What Makes a Ridiculously Awesome Life? 3 Things. That’s it.
In 2006, I picked up a book by Robin Sharma — the title sounded interesting. It read, The Monk who sold his Ferrari. As I was reading through it, one thought made me sit up — “what if today is your last, how will you live it differently?”
That thought deftly tilted my perspective. I have been noodling on it ever since. And I spotted a trend.
Through the years, my vision of what I would do on that day changes. On the other hand, right at that edge of life, one consistent magic happens. Something I find difficult to crystallize in a normal day — clarity of purpose.
My aha — what is a blur looking forward is lucid and crystal clear when we look back on the life that could have been. Or as Steve Jobs famously echoed at Stanford Commencement speech — “dots connect after the fact.”
Here are three.
1. Pursue. Express. Human spirit says so
What is true for you and me is true for our elderly on the throttles of their life journey. Their regrets are a powerhouse of insights. What happens if you can poll a pool of them?
A nurse Bronnie Ware interviewed them and collated exactly that — their dazzling array of life yearnings. Here is the essence.
1. I wish I pursued my dreams and aspirations, and not the life others expected of me
2. I wish I didn’t work so hard
3. I wish I had the courage to express my feelings and speak my mind
4. I wish I had stayed in touch with my friends
5. I wish I had let myself be happier
In the clutter of our walls or fridge door — held by magnets or pins, these sharp words stare back as shining examples of what truly matters.
It is one thing to ferret deep within and keep it real. It is quite another vantage point to know how we are perceived — on a life well led. In the obituaries.
2. Give — Obituary Data says so.
I love looking for unique trends. For example, a year ago, I relished studying blog titles of Common Joes and Mayas that went viral on LinkedIn and enjoyed synthesizing the essence.
I found it riveting that a fellow geek, Lux Narayan, did the same at a TED Talk. Except his analysis centered around 2000 non-paid, editorial obituaries from 2015 to 2016. Lux Narayan used machine learning to mine for the most significant words in the first paragraphs across the 2000 NY imprints.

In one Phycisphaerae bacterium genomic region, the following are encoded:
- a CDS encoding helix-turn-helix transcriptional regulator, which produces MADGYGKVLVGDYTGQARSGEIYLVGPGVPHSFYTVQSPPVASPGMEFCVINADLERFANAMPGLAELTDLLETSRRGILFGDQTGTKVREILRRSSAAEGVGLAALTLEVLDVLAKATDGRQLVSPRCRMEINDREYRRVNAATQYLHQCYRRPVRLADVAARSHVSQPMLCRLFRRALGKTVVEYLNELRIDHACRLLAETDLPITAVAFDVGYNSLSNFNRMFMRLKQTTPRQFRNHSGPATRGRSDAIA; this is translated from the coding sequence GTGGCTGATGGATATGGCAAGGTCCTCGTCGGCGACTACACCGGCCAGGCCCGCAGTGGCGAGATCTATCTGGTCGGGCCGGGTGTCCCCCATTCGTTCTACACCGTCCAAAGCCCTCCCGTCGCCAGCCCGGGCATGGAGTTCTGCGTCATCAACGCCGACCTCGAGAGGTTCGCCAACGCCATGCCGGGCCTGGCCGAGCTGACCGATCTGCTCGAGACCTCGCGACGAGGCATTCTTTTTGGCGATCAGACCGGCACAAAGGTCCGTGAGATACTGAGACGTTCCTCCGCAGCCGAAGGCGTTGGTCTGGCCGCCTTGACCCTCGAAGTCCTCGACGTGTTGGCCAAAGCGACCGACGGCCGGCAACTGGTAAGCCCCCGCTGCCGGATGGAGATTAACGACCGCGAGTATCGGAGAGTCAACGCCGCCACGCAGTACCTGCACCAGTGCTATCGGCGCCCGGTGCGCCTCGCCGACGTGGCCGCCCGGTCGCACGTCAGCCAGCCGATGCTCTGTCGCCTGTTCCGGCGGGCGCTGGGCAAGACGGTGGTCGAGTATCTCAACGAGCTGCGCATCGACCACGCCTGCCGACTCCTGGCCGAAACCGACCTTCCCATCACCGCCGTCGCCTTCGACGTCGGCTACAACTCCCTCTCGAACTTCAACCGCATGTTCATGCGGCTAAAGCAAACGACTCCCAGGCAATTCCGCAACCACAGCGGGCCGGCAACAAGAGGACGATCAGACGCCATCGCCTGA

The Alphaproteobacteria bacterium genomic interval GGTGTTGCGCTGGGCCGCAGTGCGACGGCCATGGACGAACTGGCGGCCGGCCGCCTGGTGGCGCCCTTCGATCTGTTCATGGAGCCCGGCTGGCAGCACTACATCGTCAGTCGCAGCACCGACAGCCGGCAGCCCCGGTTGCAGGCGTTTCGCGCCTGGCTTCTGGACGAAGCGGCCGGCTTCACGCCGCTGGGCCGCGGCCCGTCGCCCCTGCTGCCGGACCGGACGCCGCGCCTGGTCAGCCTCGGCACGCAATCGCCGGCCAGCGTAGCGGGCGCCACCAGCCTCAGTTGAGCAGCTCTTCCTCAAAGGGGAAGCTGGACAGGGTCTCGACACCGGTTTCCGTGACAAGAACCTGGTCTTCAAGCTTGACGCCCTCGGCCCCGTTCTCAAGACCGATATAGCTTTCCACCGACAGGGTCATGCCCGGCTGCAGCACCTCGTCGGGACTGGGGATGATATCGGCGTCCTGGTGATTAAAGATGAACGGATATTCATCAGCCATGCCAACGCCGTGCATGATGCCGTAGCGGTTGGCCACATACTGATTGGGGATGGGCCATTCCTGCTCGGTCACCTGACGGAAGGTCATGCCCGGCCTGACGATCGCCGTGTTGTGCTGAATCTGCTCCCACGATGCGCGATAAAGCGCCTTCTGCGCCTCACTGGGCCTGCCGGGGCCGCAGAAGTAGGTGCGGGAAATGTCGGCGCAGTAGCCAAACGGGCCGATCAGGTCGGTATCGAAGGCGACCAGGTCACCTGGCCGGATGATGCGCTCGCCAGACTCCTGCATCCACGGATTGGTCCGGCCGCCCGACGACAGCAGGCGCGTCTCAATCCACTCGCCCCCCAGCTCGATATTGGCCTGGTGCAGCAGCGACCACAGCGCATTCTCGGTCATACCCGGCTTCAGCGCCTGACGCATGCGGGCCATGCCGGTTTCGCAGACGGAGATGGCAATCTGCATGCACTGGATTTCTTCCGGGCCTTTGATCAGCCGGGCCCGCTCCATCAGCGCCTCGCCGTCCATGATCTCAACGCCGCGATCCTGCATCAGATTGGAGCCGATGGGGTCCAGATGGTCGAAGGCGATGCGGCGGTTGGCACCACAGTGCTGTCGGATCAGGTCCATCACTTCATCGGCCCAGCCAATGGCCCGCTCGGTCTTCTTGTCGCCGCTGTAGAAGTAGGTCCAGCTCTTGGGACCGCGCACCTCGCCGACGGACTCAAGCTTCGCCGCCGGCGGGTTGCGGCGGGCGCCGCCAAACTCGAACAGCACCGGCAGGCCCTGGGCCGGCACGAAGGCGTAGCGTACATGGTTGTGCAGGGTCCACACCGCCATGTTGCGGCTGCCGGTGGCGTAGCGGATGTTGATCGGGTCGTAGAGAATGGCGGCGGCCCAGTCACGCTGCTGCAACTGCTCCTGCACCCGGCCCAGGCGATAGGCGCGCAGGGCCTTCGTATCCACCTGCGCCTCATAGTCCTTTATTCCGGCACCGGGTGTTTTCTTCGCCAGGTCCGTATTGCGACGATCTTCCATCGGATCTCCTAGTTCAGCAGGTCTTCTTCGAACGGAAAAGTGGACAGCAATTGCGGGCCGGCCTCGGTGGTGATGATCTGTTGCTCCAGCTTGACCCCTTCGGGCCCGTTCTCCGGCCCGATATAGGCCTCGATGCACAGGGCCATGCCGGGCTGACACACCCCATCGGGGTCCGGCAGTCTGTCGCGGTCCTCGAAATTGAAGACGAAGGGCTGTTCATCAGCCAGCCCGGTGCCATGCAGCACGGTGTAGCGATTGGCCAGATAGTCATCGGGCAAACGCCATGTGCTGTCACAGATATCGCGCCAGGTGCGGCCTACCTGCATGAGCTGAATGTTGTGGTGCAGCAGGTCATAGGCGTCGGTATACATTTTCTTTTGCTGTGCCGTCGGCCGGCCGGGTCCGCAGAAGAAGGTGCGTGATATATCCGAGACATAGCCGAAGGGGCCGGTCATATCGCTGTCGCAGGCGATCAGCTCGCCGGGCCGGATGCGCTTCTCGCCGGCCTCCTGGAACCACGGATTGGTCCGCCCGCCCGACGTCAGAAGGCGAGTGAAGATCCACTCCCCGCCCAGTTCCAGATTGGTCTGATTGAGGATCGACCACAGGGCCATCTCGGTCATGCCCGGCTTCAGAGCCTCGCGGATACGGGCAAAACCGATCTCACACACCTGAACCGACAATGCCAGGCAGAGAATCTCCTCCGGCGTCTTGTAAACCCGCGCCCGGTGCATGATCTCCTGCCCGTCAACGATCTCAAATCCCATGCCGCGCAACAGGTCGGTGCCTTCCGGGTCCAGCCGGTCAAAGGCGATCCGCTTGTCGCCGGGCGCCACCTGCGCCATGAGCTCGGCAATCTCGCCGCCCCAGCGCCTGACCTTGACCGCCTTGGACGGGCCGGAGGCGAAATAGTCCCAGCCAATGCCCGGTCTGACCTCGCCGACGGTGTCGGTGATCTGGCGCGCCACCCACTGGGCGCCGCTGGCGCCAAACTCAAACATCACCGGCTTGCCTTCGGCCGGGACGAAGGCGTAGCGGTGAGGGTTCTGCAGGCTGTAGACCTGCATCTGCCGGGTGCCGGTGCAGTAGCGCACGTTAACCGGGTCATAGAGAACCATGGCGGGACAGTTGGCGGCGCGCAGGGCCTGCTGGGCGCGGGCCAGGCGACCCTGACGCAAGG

The essence of his data — the second standout word associated with “not so famous” Joes and Mayas is help.[the first was John, if you are the curious kind]
In Lux’s words, “The exercise was a fascinating testament to the kaleidoscope that is life ….. because the most powerful lesson here is, if more people lived their lives trying to be famous in death, the world would be a much better place.”
The science of words has that effect on you. It can whittle down to the most significant and illuminate us for life. What about the science of research?
3. Invest in relationships. Science says so
A research was started about 75 years ago. It still continues to this day with Harvard college sophomores from the classes of 1939–1944 and inner-city youths who grew up in Boston neighborhoods between 1940 and 1945.
A psychiatrist named George Vaillant had the enormous task of cascading the results to the right mixture of sizzle and steam and invigorate us. He does it with aplomb. His main conclusion- “warmth of relationships throughout life has the greatest positive impact on life satisfaction.”
His signature words –“Happiness is love. Full stop.”
No wonder, the world’s five richest people — all of them have kids. Breaking a middle class myth — the word between career and family is or.
It is one thing to go to the edge of life to distill the essence. It is quite another to articulate it ahead.
What reverberates in my mind is the simple and powerful words of a children’s book author on her life’s purpose — “I give kids awesome dreams.”
Her audacious response is her own way of etching her meaning — in her lifetime, on her terms and on what makes her happy.
All of us can relate to her clarity of purpose. How many of us can verbalize it like her?